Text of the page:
|Publication number||US6561425 B2|
|Application number||US 09/683,436|
|Publication date||May 13, 2003|
|Filing date||Dec 28, 2001|
|Priority date||Sep 26, 2001|
|Also published as||US20030057281|
|Publication number||09683436, 683436, US 6561425 B2, US 6561425B2, US-B2-6561425, US6561425 B2, US6561425B2|
|Inventors||Roman Kresina, George Brookner|
|Original Assignee||Ascom Hasler Mailing Systems Inc.|
|Export Citation||BiBTeX, EndNote, RefMan|
|Patent Citations (3), Referenced by (7), Classifications (12), Legal Events (5)|
|External Links: USPTO, USPTO Assignment, Espacenet|
This application claims priority from U.S. application Ser. No. 60/325,313 filed Sep. 26, 2001.
In recent years, some postal authorities have proposed that systems for printing postage (franking systems) should use so-called “postal security devices.” Each postal security device typically consists of a printed circuit board, a power supply, an anti-tampering shield, and a housing or enclosure. A cryptographic boundary is defined, within which is located a real-time clock. These parts when assembled are permanently sealed, for example in epoxy resin. The postal security device or PSD is configured and placed into service.
Designers of postage meters (franking machines) and would-be designers of PSDs have typically chosen configuration steps which include embedding a unique serial number into the device which will never change again, and which is used for a number of purposes including tracking of units and management of cryptographic keys.
A variety of prior-art approaches have been attempted. In U.S. Pat. No. 4,506,329 to Duwel et al. (“Duwel”) there is described a device in which a bit in memory is used to indicate whether a one-time-only serial number has already been stored in memory. Software in the device is designed to check the contents of the bit. If the bit is set, the software will not permit further changes of the memory. This approach has a drawback in that it is necessary to know what serial number is desired at the time the bit is to be set. The device does not permit changing a serial number at a later time, for example if a device is to be reused. Even if such a device were modified to permit changing a serial number at a later time, a consequence would be that the previous serial number would be lost, which is disadvantageous.
U.S. Pat. No. 4,525,786 to Crowley et al. describes a device in which the setting of a serial number is linked to setting predetermined values in other memory locations, specifically ascending and descending registers in a postage meter. This, too, has some of the same drawbacks as Duwel, for example the problem that the serial number cannot later be changed even if a device is to be reused.
U.S. Pat. No. 4,424,573 to Eckert, Jr. et al. discloses a device having a “chip number” and a distinct “serial number.” The serial number is stored in nonvolatile memory in the device in a way that replaces the chip number. This again has the potential drawback that the chip number is lost when the serial number overwrites it.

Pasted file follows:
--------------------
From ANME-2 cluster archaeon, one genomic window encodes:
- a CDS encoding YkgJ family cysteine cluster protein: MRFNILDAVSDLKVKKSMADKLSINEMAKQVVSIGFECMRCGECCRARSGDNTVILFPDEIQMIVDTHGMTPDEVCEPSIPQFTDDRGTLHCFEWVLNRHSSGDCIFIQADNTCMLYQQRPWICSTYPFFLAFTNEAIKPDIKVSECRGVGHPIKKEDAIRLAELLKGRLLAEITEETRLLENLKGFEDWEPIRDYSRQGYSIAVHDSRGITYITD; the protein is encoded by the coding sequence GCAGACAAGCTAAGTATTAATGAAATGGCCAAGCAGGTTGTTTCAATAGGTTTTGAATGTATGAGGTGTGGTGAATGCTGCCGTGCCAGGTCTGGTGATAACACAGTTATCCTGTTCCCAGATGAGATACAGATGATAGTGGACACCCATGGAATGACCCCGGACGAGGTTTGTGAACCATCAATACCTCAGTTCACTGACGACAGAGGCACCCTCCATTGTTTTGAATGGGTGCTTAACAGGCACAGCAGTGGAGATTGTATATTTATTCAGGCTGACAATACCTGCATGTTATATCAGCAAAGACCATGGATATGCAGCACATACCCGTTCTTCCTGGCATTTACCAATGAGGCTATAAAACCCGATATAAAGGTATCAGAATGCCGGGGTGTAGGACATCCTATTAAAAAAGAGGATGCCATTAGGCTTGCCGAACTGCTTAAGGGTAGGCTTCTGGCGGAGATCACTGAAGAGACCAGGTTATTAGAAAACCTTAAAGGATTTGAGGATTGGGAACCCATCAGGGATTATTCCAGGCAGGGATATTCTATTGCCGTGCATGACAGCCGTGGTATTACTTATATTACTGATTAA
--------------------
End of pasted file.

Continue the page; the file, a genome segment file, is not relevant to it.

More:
U.S. Pat. No. 5,742,682 to Baker et al. shows a system in which a “unique secure box identification” is stored in a box. In U.S. Pat. No. 5,680,456 to Baker et al. there is described a “unique device identifier” that is programmed into a device.
All of these past approaches have potential drawbacks. These approaches typically assume that a device is purpose-built for a particular specific application. They typically assume that a unique identifier, once programmed into a device, will not subsequently change. They further typically assume that a device would not be a generic nondescript unit capable of being configured one way and at a later time being configured in a different way.
Purpose-built devices have an additional potential drawback that they must be inventoried according to their purpose. Such inventorying is costly and takes up space.
It would be extremely desirable to devise a system permitting the manufacture of generic nondescript units, which could then be configured for particular applications. Such a system would require unique identification of the generic units, but would also require a versatile way of identifying units according to the applications for which they are configured. Finally, such a system would ideally have not only identifiers stored within the units (which are not readily human-readable) but would also have identifiers perceptible from outside the unit, by characters or bar coding or the like, all integrated with the rest of the system.
Computer-based products such as postal security devices are manufactured as generic, nondescript units. Each has a unique identifier or embedded hardware serial number readable by data communications such as serial electrical communications. At customization time, a human-readable marking is placed on the device, along with a bar code indicative of the human-readable marking. A bar-code reader reads the bar code. The embedded hardware serial number is read. A record is made in a database indicative of the embedded hardware serial number and the bar code information. Software may then be selected based on the bar code information, and loaded into the device, typically within a cryptographically secure area within the device. At a later time the device may be retired from service and reprogrammed, in which case a new human-readable marking and bar code are affixed to the device. The embedded hardware serial number and new bar code information are read and appropriate new data records are created. The data records may further contain information regarding cryptographic keys loaded into the device and version levels of software within the device. In this way a generic device may be customized and efficiently managed.
The invention will be described with respect to a drawing in several figures, of which: